Let’s wrap up our discussion on fatigue cracks.

Figure 4 shows the solid end of a die-casting machine “gooseneck.” This was basically a deep cup-shaped part. The entire cylindrical wall of the cup broke off. This was sent to me for a quote, but when I saw it, I did not recognize the crescent marks as the beach marks that I now believe they are.

To be fair to myself, I was younger, less knowledgeable and very suspicious about the fact that they had boiled the broken gooseneck in sodium hydroxide to remove the metal that had solidified onto the fragments. I think after sitting in my lab for a couple of decades, as part of the “museum of failure,” the marks have become somewhat more noticeable. The very smooth fracture is also consistent with fatigue.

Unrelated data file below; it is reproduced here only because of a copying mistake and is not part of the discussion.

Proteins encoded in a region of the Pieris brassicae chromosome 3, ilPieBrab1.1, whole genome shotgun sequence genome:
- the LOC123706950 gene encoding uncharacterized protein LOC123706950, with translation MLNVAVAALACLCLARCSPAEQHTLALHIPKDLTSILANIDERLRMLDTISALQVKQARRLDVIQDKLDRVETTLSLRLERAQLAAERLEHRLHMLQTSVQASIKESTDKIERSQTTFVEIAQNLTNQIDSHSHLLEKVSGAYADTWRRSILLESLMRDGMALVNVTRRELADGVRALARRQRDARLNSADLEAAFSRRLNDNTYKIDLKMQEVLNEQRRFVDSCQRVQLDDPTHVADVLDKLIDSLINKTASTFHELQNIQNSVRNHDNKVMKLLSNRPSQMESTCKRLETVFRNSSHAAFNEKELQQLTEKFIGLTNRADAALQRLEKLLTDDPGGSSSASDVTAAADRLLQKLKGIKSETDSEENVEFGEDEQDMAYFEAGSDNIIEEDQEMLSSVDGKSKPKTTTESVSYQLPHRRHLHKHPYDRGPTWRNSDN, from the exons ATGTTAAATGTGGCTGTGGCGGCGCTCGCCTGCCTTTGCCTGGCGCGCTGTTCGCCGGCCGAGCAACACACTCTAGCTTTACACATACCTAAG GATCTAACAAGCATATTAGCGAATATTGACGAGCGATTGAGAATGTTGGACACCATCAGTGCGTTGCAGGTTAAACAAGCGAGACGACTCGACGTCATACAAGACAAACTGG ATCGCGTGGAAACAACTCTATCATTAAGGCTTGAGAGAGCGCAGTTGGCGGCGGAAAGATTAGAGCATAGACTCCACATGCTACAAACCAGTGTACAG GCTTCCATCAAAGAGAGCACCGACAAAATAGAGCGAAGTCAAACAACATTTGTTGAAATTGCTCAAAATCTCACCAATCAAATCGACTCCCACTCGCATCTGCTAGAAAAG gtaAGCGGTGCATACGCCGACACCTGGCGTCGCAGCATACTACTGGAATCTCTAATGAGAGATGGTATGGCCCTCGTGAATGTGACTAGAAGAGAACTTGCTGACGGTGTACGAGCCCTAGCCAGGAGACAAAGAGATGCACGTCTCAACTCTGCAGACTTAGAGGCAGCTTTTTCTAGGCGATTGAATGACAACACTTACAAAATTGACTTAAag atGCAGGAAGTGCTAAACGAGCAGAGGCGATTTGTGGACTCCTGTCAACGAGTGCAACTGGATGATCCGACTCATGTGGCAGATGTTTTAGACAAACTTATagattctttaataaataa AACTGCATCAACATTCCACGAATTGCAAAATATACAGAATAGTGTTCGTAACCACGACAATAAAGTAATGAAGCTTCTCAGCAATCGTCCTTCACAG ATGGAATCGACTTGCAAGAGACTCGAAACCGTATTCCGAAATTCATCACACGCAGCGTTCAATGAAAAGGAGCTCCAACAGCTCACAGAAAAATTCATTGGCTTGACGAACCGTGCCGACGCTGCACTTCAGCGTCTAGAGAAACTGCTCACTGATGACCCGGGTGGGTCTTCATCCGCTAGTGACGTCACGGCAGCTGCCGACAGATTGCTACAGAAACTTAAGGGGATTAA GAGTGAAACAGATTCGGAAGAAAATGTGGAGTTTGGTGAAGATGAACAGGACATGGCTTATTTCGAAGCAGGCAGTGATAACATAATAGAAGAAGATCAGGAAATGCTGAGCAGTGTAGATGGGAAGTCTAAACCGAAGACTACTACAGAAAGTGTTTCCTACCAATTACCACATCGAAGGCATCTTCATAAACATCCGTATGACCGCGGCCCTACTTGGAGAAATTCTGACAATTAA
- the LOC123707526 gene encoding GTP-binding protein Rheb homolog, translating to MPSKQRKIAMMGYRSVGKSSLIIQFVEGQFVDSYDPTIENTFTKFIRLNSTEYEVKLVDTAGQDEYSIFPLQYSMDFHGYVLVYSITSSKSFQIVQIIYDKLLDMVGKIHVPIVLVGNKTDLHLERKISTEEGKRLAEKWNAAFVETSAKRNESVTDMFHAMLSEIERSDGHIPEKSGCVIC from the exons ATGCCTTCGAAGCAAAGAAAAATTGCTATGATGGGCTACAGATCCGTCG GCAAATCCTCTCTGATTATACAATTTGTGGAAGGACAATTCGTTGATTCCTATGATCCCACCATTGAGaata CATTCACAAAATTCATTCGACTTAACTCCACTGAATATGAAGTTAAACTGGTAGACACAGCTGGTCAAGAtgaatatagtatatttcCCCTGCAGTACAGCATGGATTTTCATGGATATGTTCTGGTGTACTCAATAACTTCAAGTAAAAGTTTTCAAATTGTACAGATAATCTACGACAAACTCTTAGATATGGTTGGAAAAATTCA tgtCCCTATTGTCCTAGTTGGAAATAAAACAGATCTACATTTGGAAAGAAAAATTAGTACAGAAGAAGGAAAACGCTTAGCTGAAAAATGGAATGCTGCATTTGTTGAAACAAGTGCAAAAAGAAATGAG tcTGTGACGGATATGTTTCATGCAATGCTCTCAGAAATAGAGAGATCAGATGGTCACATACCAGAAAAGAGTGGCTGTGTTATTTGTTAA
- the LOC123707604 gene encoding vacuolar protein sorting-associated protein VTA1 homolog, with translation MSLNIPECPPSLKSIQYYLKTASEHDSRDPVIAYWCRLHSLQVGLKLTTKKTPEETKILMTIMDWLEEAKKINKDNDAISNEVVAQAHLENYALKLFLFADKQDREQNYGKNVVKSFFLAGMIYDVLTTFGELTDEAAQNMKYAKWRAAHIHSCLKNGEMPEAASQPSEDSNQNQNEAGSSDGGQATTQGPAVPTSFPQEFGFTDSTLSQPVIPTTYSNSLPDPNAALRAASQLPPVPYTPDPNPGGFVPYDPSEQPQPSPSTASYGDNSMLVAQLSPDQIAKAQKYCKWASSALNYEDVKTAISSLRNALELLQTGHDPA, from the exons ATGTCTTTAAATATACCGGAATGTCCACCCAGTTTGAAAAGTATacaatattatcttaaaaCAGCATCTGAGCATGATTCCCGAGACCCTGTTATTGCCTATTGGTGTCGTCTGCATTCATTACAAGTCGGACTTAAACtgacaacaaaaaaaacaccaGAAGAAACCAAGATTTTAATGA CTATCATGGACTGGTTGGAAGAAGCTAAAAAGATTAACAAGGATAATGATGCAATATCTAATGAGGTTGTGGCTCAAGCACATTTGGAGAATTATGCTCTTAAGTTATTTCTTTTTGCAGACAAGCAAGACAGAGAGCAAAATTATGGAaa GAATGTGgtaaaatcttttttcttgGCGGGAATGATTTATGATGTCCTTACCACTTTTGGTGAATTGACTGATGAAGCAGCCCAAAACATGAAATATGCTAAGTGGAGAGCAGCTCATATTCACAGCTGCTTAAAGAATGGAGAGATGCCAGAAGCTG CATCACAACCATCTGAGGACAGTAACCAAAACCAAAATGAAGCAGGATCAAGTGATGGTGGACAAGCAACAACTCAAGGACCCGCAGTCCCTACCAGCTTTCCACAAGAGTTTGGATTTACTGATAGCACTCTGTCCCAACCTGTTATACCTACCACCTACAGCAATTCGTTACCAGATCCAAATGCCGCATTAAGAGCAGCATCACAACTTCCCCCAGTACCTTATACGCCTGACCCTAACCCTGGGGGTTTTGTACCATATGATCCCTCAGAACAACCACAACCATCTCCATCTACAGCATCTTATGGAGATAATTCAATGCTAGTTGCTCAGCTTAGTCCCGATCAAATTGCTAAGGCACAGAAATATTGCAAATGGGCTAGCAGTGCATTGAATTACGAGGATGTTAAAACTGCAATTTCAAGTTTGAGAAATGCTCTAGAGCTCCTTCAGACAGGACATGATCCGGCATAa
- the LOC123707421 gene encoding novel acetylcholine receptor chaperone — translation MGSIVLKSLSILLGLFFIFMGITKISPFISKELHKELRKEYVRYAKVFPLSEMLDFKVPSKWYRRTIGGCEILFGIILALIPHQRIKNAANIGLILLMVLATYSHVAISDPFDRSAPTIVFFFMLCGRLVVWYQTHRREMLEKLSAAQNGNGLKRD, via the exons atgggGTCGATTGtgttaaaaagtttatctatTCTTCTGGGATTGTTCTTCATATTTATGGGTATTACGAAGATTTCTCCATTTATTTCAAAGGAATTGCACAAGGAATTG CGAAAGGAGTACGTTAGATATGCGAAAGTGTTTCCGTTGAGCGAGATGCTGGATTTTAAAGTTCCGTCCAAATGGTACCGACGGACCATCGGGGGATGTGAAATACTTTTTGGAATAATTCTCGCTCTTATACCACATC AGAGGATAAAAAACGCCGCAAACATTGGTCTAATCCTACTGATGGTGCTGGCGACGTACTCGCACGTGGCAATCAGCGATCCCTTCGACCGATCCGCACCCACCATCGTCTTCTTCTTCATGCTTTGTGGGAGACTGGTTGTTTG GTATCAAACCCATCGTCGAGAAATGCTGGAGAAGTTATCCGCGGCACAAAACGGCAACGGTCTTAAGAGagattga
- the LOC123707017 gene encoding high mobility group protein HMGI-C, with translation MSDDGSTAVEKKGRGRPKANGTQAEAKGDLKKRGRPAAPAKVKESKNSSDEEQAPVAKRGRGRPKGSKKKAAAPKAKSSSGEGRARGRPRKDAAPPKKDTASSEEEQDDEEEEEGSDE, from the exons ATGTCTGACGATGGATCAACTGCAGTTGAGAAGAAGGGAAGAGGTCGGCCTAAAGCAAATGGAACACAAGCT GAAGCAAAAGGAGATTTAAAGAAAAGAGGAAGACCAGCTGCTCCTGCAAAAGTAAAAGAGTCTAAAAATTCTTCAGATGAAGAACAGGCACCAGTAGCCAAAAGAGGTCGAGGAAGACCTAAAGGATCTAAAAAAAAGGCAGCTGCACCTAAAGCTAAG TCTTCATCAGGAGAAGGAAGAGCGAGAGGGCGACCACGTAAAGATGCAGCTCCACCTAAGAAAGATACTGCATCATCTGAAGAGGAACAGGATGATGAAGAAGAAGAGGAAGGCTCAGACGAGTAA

Fatigue cracks are sometimes easy to recognize and sometimes much more challenging. Beach marks, ratchet marks and smooth surfaces are all keys that may point to the crack having propagated over time in fatigue due to cyclic stresses rather than due to a single, large load cycle. Beach marks are not found on cracks resulting from uniformly loading in a uniform temperature and humidity environment.